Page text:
IT organisations are struggling to realise the benefits of virtualisation, according to a poll at the giant Interop show in Las Vegas.
Network Instruments polled 120 network managers, engineers and IT executives at the show to learn how IT organisations are putting server and desktop virtualisation technology to use.
Fifty-five percent reported they virtualised mission-critical servers, including e-mail and Web servers, and another 50% said they run DNS and DHCP servers on virtual machines. And nearly 40% have already extended virtualisation to their desktop environments.
Yet 55% told the network analysis vendor they experience more problems than benefits with the technology, while the remaining 45% said they had realised the benefits of virtualisation.
Among the problems were a lack of visibility and tools to troubleshoot performance problems in virtual environments for 27% of respondents. More than one-fourth of those polled at Interop cited a lack of training on virtual infrastructure and 21% expressed concern over an inability to secure the infrastructure.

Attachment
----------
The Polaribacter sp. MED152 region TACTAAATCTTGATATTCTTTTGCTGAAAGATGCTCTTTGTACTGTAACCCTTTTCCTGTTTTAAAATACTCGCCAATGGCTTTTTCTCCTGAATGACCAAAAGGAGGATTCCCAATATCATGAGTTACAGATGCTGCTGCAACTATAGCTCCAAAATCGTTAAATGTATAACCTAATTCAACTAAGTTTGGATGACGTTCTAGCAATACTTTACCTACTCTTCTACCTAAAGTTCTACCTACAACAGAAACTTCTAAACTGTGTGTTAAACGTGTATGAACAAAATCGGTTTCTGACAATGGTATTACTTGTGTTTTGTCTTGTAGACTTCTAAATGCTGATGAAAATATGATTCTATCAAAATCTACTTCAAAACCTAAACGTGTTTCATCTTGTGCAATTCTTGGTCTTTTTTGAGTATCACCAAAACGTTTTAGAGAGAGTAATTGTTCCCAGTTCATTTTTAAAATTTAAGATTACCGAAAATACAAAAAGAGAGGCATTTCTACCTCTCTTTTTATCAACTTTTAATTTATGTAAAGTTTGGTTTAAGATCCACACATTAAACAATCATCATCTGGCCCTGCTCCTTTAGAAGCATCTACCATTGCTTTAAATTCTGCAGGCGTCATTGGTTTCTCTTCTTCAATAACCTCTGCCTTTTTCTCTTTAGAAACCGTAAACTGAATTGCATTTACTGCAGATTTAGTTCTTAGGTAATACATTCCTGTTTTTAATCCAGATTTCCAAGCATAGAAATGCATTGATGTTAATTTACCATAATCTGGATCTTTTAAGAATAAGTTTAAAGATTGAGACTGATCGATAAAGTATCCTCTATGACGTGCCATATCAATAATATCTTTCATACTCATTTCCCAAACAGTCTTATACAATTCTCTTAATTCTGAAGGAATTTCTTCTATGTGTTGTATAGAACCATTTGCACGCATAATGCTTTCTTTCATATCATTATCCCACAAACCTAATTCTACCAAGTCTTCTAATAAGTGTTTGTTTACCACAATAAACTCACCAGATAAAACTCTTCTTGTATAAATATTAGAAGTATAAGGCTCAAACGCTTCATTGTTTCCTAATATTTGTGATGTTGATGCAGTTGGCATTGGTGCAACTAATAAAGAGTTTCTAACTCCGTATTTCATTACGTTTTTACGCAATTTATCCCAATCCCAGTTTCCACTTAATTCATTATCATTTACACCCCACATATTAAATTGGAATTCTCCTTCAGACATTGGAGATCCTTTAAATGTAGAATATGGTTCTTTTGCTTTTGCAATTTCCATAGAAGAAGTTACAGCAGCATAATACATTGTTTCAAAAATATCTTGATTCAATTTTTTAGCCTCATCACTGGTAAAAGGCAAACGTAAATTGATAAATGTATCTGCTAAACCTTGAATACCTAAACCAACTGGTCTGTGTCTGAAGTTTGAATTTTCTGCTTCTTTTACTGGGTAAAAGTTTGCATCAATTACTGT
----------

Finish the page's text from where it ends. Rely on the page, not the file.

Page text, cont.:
For nearly 60%, the primary problem with virtualisation was a lack of experience to appropriately manage the technology and nearly 50% said that technology implementation costs were too high, according to Network Instruments.
Managing the technology doesn't seem to have become less challenging for network managers.
Last year, nearly 40% of 117 network managers polled at Interop also listed virtualisation as the emerging technology that represents the "greatest monitoring challenges," according to a joint survey conducted by Network Instruments and NetQoS.
"Not surprisingly, a high number of companies have deployed critical network services on virtual machines," said Charles Thompson, product manager at Network Instruments.
"The number of organisations without appropriate monitoring tools, however, definitely caught my attention. Without proper tools, application performance can unnecessarily degrade and network teams waste hours troubleshooting."